Title: Raji: An Ancient Epic
Developers: Nodding Heads Games
Available on: PC, PS4, Xbox One, Nintendo Switch
Version Tested: PC
Official Site: rajithegame.com
Release Date: October 15, 2020
It’s been great to see more games out of other countries, not to mention based on other cultures. After playing many Western titles all these years, getting a taste of other cultures is a breath of fresh air. That’s why we see high praise for games like Sekiro, even if that game’s combat takes center stage. One of the latest titles to make use of cultures is Raji: An Ancient Epic, developed by Nodding Heads Games. With a whole host of elements from ancient Indian and Hindu culture, how does Raji: An Ancient Epic fair? Good in some places, and frankly abysmal in others.
Roots of Hindu Religion in Raji: An Ancient Epic
More on that shortly though. First, it seems fair to give some sort of premise. Raji: An Ancient Epic follows the story of Raji, a young girl who’s part of the circus with her brother Golu. During one of the performances, otherworldly demons attack and take many children including Golu. Thanks to the help of the Hindu goddess of war Durga, Raji is sent on a quest to put an end to the demonic threat and save her brother.
Much of Raji is focused on the Hindu religion, following gods Durga, Vishnu, and Shiva as she experiences her quest. As far as I can tell, much of this is authentic and sticks to true Hindu heritage, which is great given how few games explore this idea. It was nice getting an eye into a new culture, even if that lied mostly in audio clips. It would’ve been nice to see more of this told through the world, but I understand that’s no simple feat and would take a lot of time to execute.
Strolling Through An In-Depth Story
This doesn’t take center stage though, as Raji: An Ancient Epic lets you skip this to focus on the story. Much of this is told through various 2D puppet shows, which is interesting given this all starts with a puppet show at the aforementioned circus. It’s also told through dialogue between the gods, giving a powerful outside perspective on the story. This is mostly engaging, but it’d be an understatement to say the ending won’t make it all worth it. I won’t spoil in case you really want to give Raji a go, but I sat there confused and concerned once the credits started rolling.
Raji’s major strong suit though lies in its beautiful art style. Fans of ABZU are immediately going to be drawn to its stunningly wide setpieces. It takes a lot from that game, but also makes use of it in its own style to show off some great Indian architecture. The style of the Taj Mahal is very apparent in one of the levels, while the sprawling deserts are beautiful (even if it’s mostly shades of yellow). If there’s one thing that was focused on, it was balancing Raji’s beauty with great performance.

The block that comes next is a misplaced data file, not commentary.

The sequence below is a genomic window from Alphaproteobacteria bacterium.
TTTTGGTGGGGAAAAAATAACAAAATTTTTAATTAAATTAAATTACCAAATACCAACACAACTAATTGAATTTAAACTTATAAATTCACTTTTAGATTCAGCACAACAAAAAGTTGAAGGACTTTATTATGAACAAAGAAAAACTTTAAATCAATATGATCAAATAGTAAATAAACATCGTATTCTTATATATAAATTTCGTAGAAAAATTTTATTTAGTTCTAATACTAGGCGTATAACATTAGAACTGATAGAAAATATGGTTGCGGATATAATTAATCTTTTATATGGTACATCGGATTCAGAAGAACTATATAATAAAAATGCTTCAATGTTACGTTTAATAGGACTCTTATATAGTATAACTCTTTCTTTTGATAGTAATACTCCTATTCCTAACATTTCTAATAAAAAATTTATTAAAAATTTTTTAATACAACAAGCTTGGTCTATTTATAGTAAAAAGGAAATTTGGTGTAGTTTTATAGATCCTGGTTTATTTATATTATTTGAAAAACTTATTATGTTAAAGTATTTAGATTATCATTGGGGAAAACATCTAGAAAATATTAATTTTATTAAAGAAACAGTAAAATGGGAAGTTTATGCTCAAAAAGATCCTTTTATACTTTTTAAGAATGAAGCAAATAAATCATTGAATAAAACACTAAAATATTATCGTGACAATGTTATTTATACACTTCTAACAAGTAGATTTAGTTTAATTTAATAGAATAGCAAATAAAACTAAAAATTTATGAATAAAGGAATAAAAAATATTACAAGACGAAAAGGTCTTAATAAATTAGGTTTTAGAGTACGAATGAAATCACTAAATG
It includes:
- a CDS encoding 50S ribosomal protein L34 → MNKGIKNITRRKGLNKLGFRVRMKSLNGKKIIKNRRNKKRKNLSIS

Raji’s Flawed Sounds of Combat
The majority of the budget going to one section of a game doesn’t always spell out well for the full game, and Raji, unfortunately, suffers from that. For example, some of the sound design, for the first time in my reviewing career, is mediocre. Some tracks truly portray Indian culture in Raji, but some are incredibly repetitive and can be annoying to listen to. This, combined with combat sounds being harsh on the ears, makes for an experience you’d rather mute sometimes.
It doesn’t get much better when it comes to combat, as it has interesting ideas but is ultimately frustrating. There’s a fair amount of depth with several weapons and movesets, but these are harshly inconsistent. Raji will fail to jump off walls, jumping while using the bow makes you jump closer, and a lot more. Those bow issues can be annoying if you’re trying to dart around an enemy only to jump into its crosshairs. The rest of the weapons don’t do that either, so why the bow does is beyond me.
It’s a shame because the enemy design actually strives to be challenging and varied throughout the whole experience. Raji constantly introduces new enemies to spice things up, giving you more to consider through each battle. Not only that, but they’ll even predict your movements to force you to have to vary your strategies. Other games never do this so it was a pleasant surprise to see it in a game like Raji. I just wish the rest of the combat systems were a bit more consistent to match it.
This all combines with a few other minor issues, which hamper the experience as a whole. One particular area that annoyed me was the abysmal voice acting for the main character, Raji. She’d say various lines that feel so forced and unnecessarily exaggerated. Needless to say, that gets very annoying when in combat. There’s also the issue of options, which feel basic especially when paired with a lack of accessibility. If you need the latter to play games, you won’t find much luck in Raji: An Ancient Epic.
Verdict: Raji: An Ancient Epic provides a great game on the surface that could lead to something magical. You have a story that isn’t perfect but alright, some beautiful graphics, and great combat mechanics. These are severely hampered though by an anti-climactic ending, poor consistency in the combat, mediocre sound design, and various other issues. While some hardcore action-adventure fans may find something to love, Raji will likely wash away in the sands of your mind as quickly as it arrived.
- Beautiful visuals
- In-depth story
- Intricate combat
- Poor ending
- Poor sound design
- Inconsistent combat
- Awkward voice acting
- Lack of accessibility and options